Summer Start

by VonSchnauzer

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I recently ran into the same problem. What seemed to fix it for me was simply to rename (within LR) the folder the images were in (I actually did this with a parent folder) and then change the name back. No steps in between. Weird, but it worked.


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I think I've managed to solve this down to any of the following solutions: Do it manually and half-assedly by moving photos into new folders. Doing it month-by-month won't take that long even with loads of photos, because there are only so many months in a year. Shouldn't take more than fifteen minutes, plus however long it takes to actually move the ...


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There is no simple "consolidate library" option, nor any plugin I'm aware of that will manage this for you. As you no doubt know, Lightroom doesn't care where you store your files or what sort of directory hierarchy you might use (if any). In other words, moving these files is for your own satisfaction only. 30k files in one folder could be a performance ...


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I can think of two solutions to your problem: Remove all photographs from the catalogue (or deselect "don't include suspected duplicates" option in Import) and use the Move function in Import to re-add them and sort them by date etc. Advantages: Only uses Lightroom and so no need to have another program Only need to know one user interface ...


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From within Lightroom, use the Import Photos and Video… command from the File menu. Select the folder containing your images in the left hand column, and use the Move option at the top of the screen. In the right hand column, in the Destination panel, select by date from the organise drop-down menu, and select the date format you want to use in the menu ...


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A couple of software tools can provide this - PFrank and Bulk Rename Utility are two that I use. They can read the EXIF data and create sub-folders based on the data exactly as you requested. Like anything, read the instructions and practice on some image copies.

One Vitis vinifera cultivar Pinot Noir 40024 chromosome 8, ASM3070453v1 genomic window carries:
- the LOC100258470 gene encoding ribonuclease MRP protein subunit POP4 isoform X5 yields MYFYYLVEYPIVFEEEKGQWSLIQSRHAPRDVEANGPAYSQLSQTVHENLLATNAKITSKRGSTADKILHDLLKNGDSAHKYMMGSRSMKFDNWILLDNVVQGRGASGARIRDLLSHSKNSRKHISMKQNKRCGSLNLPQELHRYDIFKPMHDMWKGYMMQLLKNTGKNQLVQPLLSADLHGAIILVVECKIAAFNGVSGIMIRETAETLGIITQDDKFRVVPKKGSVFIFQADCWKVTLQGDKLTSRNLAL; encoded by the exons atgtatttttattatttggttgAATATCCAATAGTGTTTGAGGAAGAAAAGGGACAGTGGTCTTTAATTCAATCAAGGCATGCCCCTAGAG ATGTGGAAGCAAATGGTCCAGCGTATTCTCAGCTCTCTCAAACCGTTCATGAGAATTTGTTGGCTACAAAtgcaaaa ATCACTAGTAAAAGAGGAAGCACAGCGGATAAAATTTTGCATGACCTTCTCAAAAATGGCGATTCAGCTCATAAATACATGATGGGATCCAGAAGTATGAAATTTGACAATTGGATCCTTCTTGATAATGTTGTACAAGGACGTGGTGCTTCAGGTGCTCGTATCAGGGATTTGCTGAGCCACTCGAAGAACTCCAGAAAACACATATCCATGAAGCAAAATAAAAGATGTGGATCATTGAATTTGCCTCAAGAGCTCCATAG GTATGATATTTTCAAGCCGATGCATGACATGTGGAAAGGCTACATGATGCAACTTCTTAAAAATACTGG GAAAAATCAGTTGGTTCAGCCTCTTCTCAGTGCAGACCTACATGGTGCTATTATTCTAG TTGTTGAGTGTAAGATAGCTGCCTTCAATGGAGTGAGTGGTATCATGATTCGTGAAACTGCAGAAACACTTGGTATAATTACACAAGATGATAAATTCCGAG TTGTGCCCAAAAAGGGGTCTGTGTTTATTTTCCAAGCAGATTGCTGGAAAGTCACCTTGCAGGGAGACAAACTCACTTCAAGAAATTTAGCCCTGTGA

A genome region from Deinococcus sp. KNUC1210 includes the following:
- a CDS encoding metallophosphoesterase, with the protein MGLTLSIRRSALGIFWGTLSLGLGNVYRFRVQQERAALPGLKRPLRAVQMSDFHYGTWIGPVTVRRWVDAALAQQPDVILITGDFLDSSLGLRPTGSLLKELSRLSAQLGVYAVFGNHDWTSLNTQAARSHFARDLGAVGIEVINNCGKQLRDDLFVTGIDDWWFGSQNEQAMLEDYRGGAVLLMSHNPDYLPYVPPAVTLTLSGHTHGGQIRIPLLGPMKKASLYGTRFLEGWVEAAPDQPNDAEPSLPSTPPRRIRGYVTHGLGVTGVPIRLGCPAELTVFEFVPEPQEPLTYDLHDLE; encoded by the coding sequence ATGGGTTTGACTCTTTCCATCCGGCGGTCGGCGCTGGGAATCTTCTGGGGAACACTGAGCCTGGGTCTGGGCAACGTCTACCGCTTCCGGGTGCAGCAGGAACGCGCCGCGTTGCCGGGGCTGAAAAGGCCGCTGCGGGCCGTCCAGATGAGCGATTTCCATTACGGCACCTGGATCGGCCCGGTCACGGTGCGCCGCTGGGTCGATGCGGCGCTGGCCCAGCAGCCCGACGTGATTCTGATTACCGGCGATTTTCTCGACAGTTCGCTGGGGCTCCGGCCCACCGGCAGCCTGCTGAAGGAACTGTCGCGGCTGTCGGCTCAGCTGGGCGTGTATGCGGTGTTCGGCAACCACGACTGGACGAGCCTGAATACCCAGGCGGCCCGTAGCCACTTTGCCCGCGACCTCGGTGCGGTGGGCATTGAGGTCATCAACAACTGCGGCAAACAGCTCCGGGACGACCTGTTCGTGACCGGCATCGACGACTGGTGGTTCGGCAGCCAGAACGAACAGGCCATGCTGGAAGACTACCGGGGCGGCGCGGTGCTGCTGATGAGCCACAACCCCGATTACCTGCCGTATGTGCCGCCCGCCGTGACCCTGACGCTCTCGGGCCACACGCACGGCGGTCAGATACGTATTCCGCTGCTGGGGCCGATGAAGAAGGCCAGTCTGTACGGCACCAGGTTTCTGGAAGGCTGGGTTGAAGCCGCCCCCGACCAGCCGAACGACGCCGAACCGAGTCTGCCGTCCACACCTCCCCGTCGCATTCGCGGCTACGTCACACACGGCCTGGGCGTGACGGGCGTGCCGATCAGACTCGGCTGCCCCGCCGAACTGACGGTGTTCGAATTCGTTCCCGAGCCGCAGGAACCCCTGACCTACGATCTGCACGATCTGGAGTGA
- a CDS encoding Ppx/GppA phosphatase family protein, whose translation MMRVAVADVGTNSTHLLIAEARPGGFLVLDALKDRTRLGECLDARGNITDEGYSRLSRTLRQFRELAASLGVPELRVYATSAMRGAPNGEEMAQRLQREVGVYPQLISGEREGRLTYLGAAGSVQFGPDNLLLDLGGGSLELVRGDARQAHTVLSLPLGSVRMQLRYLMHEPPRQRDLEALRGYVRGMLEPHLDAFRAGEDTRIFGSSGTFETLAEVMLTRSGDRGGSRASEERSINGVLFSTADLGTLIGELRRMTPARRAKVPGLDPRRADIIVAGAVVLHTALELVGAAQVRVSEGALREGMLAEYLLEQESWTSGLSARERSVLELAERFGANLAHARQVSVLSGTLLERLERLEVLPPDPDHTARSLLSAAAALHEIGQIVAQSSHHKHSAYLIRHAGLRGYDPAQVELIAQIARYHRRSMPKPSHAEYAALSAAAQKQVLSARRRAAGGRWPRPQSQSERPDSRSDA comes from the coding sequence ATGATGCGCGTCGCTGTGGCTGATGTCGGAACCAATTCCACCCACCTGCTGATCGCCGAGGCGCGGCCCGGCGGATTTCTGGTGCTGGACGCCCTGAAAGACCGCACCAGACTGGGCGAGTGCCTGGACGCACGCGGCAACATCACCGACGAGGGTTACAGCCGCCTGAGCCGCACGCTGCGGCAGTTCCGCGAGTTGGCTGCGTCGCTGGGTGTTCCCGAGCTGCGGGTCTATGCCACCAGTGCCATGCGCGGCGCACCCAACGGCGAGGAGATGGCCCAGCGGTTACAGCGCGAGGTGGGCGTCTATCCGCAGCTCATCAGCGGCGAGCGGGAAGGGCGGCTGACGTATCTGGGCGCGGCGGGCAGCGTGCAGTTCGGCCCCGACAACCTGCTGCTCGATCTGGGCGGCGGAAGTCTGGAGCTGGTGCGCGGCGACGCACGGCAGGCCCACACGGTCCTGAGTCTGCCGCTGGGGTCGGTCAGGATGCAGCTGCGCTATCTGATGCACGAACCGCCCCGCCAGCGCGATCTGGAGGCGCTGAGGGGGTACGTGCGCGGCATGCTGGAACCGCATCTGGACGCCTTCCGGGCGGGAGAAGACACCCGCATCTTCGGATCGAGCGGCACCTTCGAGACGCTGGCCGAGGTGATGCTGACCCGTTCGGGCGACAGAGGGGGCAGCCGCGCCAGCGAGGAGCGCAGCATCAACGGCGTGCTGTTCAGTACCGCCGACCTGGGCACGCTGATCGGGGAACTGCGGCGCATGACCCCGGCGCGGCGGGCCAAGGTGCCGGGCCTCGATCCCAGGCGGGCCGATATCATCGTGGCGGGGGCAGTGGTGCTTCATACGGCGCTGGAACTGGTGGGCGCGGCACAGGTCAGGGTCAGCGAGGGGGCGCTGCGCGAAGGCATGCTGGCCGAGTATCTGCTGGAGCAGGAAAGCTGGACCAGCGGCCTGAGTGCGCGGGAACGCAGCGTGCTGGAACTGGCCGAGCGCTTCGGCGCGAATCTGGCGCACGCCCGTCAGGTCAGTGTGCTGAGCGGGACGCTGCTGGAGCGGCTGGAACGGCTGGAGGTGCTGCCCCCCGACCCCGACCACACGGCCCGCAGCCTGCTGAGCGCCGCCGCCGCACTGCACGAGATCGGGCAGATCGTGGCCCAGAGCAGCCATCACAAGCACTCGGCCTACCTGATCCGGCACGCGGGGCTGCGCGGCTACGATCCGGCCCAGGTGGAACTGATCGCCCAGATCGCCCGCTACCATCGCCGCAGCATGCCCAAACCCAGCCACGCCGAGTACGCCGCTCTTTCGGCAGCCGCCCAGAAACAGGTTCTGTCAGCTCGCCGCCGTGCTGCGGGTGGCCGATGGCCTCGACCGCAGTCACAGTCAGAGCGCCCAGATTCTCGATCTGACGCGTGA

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I see "itunes" and think Mac, so this might not help you, but anyway. It is AT LEAST available for Linux and Windows, I have no idea about Macs. There is a Linux'y command line tool named "ExifTool" (google it!) - it can read out EXIF data from many files (many formats), and it also has the capability to rename and move about files - setting the filename ...


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I don't know the actual reason for JPEG/RAW mode, but it's the mode I use most of the time. Occasionally somebody asks me for a particular photo, and it's easier, faster, and more convenient to give them the JPEG than to load it on my laptop and edit in LightRoom or Capture One. RAW + JPEG is also nice because sometimes the out of camera JPEG is "good ...


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My understanding is that the convention of RAW+JPEG started early in pro digital photography (like Sports Illustrated at a bowl game) when computers were slower than they are today and RAW file tools more cumbersome to use. The idea would be that Photo Editors would look through the JPEG files to find the shots they needed. They then sent the corresponding ...


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In-camera .jpg produces more accurate colors. At least, that is my experience, especially with artificial lighting. For an example where post-production converters failed, see here. Not only did Lightroom fail, but the raw converter from the same manufacturer could not even produce the right colors. I was really glad I happened to have raw+jpg enabled that ...


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I shoot JPEG + RAW when I use my older cameras with bad displays such as the 1Ds mk II. The display of that camera is almost useless (but the image quality is great) and I need another way of quickly confirm that focus is correct etc. I use a WiFi enabled memory card to transfer the JPEG:s to my tablet for quick review and then I import the RAW files to my ...



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